For more than three decades, Doug "Malone" Knudson has provided patrons at the Mt. Ashland Ski Area with leg-dangling rides up the snowy slopes, but last fall he needed a lift of his own.
Knudson, 52, was in the middle of a morning shower Sept. 10 when he heard his wife, Sasha, screaming, "Fire!"
The couple and their 13-year-old son, Dylan, ran outside as their Talent rental home went up in flames. Knudson saved the family's vehicles from the blaze, but the house was gutted, everything inside ruined.
"When you lose everything it's pretty hard to bounce back," said Knudson, the ski area's lifts manager. "The community was just awesome. We had a huge yard sale, fundraiser at the mountain, everyone did whatever they could, and Red Cross I can't say enough about, and I can't forget to mention the firefighters."
The ski area also opened a bank account at PremierWest Bank (now AmericanWest Bank) in Ashland to receive donations for the Knudsons, who were without renter's insurance and a permanent home.
"As soon as we heard about the fire, pretty much our whole staff was over there to see what we could do, not only because he is a valued employee but mostly because he is our friend," said General Manager Kim Clark.
The family found another home in Talent a month after the fire, Knudson said, and settled in for a snow-packed winter.
"You just have to keep going," Knudson said.
Clark, a member of the Pacific Northwest Ski Areas Association board, nominated Knudson for the association's "Tower of Excellence" award — a prestigious honor among the region's ski area workers.
Every year, each of the association's 34 member ski areas can nominate an employee to receive the award.
Typically, Clark doesn't nominate anybody, he said. But this year Knudson, who has worked at the ski area for 31 years, stood out.
Knudson was one of three finalists for the PNSAA award this year, but fell short in a tight race for the honor, said Clark, who is not part of the selection committee.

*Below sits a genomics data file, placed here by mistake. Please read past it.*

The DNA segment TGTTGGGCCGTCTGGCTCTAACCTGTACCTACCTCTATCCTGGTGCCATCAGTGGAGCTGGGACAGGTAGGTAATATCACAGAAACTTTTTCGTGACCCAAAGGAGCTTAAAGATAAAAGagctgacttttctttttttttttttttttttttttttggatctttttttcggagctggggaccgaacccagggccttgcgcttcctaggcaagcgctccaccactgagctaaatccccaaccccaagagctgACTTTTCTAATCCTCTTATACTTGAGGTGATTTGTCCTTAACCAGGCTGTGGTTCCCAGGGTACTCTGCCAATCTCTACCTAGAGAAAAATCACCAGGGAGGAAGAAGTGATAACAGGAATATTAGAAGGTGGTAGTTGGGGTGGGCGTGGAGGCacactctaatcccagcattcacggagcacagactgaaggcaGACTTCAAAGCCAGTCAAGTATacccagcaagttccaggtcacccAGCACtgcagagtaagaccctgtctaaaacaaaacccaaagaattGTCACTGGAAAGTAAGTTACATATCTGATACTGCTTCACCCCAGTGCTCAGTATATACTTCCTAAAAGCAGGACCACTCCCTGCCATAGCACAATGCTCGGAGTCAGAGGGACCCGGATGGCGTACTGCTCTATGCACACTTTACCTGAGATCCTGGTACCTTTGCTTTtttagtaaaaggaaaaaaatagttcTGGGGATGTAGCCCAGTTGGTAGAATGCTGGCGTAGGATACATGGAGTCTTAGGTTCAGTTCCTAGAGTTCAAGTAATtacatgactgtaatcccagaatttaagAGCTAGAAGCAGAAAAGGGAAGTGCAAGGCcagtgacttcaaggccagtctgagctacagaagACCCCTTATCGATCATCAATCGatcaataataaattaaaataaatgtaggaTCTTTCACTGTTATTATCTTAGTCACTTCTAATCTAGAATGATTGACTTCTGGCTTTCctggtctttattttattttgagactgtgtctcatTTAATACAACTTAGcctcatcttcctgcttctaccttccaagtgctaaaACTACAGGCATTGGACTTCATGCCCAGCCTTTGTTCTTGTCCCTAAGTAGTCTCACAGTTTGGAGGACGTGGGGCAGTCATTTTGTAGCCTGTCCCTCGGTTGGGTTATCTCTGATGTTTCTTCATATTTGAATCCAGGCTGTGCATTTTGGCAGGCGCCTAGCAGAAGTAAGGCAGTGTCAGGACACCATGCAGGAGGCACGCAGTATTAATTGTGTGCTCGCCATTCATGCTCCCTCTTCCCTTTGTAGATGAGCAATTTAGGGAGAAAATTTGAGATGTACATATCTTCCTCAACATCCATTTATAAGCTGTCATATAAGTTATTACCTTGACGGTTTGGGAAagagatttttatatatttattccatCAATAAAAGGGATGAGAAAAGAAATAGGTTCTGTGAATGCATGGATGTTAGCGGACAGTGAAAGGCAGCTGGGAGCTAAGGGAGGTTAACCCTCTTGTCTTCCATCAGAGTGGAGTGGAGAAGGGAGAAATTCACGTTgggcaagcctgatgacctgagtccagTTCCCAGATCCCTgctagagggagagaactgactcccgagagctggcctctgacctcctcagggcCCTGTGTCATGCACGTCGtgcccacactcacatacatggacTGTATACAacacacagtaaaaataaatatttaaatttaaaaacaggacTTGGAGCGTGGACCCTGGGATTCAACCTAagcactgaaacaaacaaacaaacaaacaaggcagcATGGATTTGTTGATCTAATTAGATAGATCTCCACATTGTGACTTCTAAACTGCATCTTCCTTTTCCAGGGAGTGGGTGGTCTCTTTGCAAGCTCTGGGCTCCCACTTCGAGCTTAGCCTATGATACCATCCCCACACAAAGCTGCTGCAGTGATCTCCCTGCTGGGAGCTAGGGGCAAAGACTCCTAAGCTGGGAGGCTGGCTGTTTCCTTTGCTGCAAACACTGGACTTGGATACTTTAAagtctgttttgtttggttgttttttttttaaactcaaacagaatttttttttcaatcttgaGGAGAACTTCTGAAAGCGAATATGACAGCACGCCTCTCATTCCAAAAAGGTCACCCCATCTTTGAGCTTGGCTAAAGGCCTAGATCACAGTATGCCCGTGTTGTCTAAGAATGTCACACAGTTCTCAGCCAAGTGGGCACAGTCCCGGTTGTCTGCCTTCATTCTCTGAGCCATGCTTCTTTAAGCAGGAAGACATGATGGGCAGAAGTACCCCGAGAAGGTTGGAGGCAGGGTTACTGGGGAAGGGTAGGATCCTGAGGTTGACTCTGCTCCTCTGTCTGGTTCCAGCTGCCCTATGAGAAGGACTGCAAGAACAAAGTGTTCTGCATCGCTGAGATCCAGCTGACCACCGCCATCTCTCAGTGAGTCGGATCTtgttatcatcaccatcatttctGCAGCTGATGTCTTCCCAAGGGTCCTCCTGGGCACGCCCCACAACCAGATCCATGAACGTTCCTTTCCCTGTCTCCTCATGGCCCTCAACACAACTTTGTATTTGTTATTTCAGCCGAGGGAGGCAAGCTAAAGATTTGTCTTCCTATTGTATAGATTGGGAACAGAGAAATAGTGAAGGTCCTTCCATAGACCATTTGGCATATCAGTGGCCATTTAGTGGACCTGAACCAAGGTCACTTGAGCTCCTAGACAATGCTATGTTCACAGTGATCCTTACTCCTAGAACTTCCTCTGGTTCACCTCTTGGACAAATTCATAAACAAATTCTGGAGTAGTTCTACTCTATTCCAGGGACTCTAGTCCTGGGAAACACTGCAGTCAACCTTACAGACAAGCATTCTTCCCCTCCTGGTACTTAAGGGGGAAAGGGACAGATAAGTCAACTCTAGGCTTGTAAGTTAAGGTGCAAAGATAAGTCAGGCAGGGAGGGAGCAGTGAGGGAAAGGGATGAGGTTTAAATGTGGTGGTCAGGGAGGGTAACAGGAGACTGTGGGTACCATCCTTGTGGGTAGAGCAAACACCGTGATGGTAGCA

"It's a real deserving award and Malone was very deserving of it. This year he just happened to have some stiff competition. Will I nominate Malone in the future? You bet," Clark said. "Malone has provided consistency in his department as the industry has evolved. As a trainer, he is instrumental in the progress of our future lift technicians."
Knudson has been going by Malone ever since his high school ice hockey teammates coined the nickname in reference to Jim Malone, a Canadian center for the Tulsa Oilers. Both Malone and Knudson had a tendency to frequent the penalty box, Knudson recalled with a grin.
At age 20, Knudson took off from his hometown of Grand Rapids, Minn., on a road trip to Southern California, where he hoped to become a stuntman.
"I had never even been to Oregon. Ran out of money here ... found a job working up at Mt. Ashland and been here ever since," Knudson said. "I've always been into risky stuff and heights."
He had hardly been on a pair of skis before taking the job, but that didn't intimidate him.
"I started skiing behind my dad's truck in northern Minnesota, believe it or not," he said. "Believe me, I wasn't that good, but one winter here on this mountain and I got good."
Knudson started as a lift operator and worked his way up to night shift mountain manager in a five-year span, he said. He's been lifts manager for the past 15 years.
"He thought that working at a ski area might be an opportune thing for a young single man to do, and he never left," Clark said.
"Why leave?" Knudson said. "We have rivers, lakes, mountains, hiking; everything's right here."
Sam Wheeler is a freelance reporter living in Talent. Email him at email@example.com.